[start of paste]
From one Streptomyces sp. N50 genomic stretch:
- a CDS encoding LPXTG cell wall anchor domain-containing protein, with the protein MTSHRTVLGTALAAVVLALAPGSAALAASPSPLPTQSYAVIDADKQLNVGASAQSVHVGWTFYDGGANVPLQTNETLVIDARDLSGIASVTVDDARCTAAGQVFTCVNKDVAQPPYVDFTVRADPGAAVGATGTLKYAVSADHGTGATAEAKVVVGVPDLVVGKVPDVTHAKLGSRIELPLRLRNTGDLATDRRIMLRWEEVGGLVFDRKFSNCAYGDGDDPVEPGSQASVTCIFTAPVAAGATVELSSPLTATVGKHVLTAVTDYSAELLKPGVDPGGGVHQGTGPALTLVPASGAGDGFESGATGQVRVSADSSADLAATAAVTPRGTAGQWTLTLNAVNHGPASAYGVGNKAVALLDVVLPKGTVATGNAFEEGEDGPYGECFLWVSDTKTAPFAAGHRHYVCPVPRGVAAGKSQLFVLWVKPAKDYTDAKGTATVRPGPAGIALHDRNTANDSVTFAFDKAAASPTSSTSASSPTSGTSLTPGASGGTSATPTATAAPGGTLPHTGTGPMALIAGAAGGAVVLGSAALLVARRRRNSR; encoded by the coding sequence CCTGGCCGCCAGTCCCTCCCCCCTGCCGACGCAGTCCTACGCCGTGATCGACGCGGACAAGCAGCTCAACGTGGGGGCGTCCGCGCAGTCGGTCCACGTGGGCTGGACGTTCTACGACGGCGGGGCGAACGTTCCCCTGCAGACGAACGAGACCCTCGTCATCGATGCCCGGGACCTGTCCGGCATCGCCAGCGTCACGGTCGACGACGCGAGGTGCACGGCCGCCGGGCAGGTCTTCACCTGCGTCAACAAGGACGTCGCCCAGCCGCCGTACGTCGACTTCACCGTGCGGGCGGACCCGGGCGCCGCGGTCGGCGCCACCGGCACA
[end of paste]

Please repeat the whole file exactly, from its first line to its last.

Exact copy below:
From one Streptomyces sp. N50 genomic stretch:
- a CDS encoding LPXTG cell wall anchor domain-containing protein, with the protein MTSHRTVLGTALAAVVLALAPGSAALAASPSPLPTQSYAVIDADKQLNVGASAQSVHVGWTFYDGGANVPLQTNETLVIDARDLSGIASVTVDDARCTAAGQVFTCVNKDVAQPPYVDFTVRADPGAAVGATGTLKYAVSADHGTGATAEAKVVVGVPDLVVGKVPDVTHAKLGSRIELPLRLRNTGDLATDRRIMLRWEEVGGLVFDRKFSNCAYGDGDDPVEPGSQASVTCIFTAPVAAGATVELSSPLTATVGKHVLTAVTDYSAELLKPGVDPGGGVHQGTGPALTLVPASGAGDGFESGATGQVRVSADSSADLAATAAVTPRGTAGQWTLTLNAVNHGPASAYGVGNKAVALLDVVLPKGTVATGNAFEEGEDGPYGECFLWVSDTKTAPFAAGHRHYVCPVPRGVAAGKSQLFVLWVKPAKDYTDAKGTATVRPGPAGIALHDRNTANDSVTFAFDKAAASPTSSTSASSPTSGTSLTPGASGGTSATPTATAAPGGTLPHTGTGPMALIAGAAGGAVVLGSAALLVARRRRNSR; encoded by the coding sequence CCTGGCCGCCAGTCCCTCCCCCCTGCCGACGCAGTCCTACGCCGTGATCGACGCGGACAAGCAGCTCAACGTGGGGGCGTCCGCGCAGTCGGTCCACGTGGGCTGGACGTTCTACGACGGCGGGGCGAACGTTCCCCTGCAGACGAACGAGACCCTCGTCATCGATGCCCGGGACCTGTCCGGCATCGCCAGCGTCACGGTCGACGACGCGAGGTGCACGGCCGCCGGGCAGGTCTTCACCTGCGTCAACAAGGACGTCGCCCAGCCGCCGTACGTCGACTTCACCGTGCGGGCGGACCCGGGCGCCGCGGTCGGCGCCACCGGCACA